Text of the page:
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I'm not sure if sudo supports so, I want to execute a command, only if this command is configured as NOPASSWD, that is, if the command can be run without password, run it; Otherwise quit directly.

So far the only option seems to be listing all available commands with sudo -l and parse the output manually, that looked dirty.

Are there any alternatives?

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1 Answer 1

up vote 3 down vote accepted

Not very pretty, but short of parsing sudo -l as you're doing I don't know an alternative: simply run your command with the -n switch:

The -n (non-interactive) option prevents sudo from prompting the user for a password. If a password is required for the command to run, sudo will display an error message and exit.

Example:

me$ sudo -l 
User me may run the following commands on this host:
    (ALL) NOPASSWD: /usr/bin/vim
    (ALL) /usr/bin/nano
me$ sudo -n nano /etc/hosts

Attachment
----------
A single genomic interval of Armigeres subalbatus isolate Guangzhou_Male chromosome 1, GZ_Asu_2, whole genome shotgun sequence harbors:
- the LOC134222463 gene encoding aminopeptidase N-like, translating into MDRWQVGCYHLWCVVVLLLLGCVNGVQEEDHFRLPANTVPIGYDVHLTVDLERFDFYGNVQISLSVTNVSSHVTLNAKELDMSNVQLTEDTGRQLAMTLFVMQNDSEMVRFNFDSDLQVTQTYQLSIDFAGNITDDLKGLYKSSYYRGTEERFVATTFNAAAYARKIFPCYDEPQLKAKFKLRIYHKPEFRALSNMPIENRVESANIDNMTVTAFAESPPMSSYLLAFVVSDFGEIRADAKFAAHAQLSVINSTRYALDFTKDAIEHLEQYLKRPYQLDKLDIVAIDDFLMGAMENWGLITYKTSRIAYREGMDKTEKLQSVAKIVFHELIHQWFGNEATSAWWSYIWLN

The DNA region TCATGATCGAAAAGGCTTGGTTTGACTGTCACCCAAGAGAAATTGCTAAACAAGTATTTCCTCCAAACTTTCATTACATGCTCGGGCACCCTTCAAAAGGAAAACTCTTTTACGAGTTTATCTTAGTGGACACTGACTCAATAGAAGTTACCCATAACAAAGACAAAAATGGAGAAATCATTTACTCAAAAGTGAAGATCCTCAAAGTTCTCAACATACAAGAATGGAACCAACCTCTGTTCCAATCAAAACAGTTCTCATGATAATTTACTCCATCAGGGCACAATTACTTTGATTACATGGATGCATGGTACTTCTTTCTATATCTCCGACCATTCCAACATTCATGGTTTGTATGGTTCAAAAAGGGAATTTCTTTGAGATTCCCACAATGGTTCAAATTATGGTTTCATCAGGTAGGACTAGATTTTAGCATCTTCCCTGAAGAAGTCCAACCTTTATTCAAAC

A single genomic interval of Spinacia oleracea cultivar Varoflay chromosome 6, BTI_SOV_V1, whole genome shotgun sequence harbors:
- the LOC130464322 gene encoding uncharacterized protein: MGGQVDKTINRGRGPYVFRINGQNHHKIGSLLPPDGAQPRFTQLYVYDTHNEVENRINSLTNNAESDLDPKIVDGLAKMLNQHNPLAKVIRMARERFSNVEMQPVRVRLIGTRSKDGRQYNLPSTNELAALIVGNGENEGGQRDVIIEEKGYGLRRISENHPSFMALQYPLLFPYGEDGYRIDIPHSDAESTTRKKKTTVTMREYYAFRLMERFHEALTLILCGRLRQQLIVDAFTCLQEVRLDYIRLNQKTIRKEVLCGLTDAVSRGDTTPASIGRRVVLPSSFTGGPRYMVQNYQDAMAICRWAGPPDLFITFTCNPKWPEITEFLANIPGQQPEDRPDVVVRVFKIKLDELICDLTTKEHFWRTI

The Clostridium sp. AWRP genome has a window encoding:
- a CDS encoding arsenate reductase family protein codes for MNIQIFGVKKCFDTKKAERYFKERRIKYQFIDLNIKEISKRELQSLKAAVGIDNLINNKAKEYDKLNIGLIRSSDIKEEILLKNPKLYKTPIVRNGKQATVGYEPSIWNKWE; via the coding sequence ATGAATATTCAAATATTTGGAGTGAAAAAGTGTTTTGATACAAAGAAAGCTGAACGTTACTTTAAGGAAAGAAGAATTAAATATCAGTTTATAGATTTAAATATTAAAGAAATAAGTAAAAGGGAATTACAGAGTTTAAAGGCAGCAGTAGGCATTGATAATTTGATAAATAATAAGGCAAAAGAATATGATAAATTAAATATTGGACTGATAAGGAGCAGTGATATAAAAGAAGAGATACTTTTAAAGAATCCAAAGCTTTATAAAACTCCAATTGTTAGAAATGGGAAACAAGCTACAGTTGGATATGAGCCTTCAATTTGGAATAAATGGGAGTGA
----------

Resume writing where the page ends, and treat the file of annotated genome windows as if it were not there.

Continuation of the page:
sudo: a password is required
me$ echo $?
1
me$ sudo -n vim /etc/hosts
# :q
me$ echo $?
0

Problem with this is that you can't tell directly from the exit code if sudo failed because it required a password, or if the command you ran failed. So you'll need to parse the output. (Fortunately the error message is static, so that shouldn't be too hard. Beware of localization though.)

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+1 for localization! –  warl0ck Mar 31 '13 at 7:04
2  
I would like to add that allowing vim as root without password is horrible security-wise. –  David Kohen Mar 31 '13 at 9:07
    
Indeed. One can bring up a root shell with an instance of vim running as root by using the :sh command. Also, one could easily modify a root-owned script to start a root shell. Also be careful when running less as root, which allows users to bring up root shell prompts like so: :!sh. –  paraxor Mar 31 '13 at 13:52

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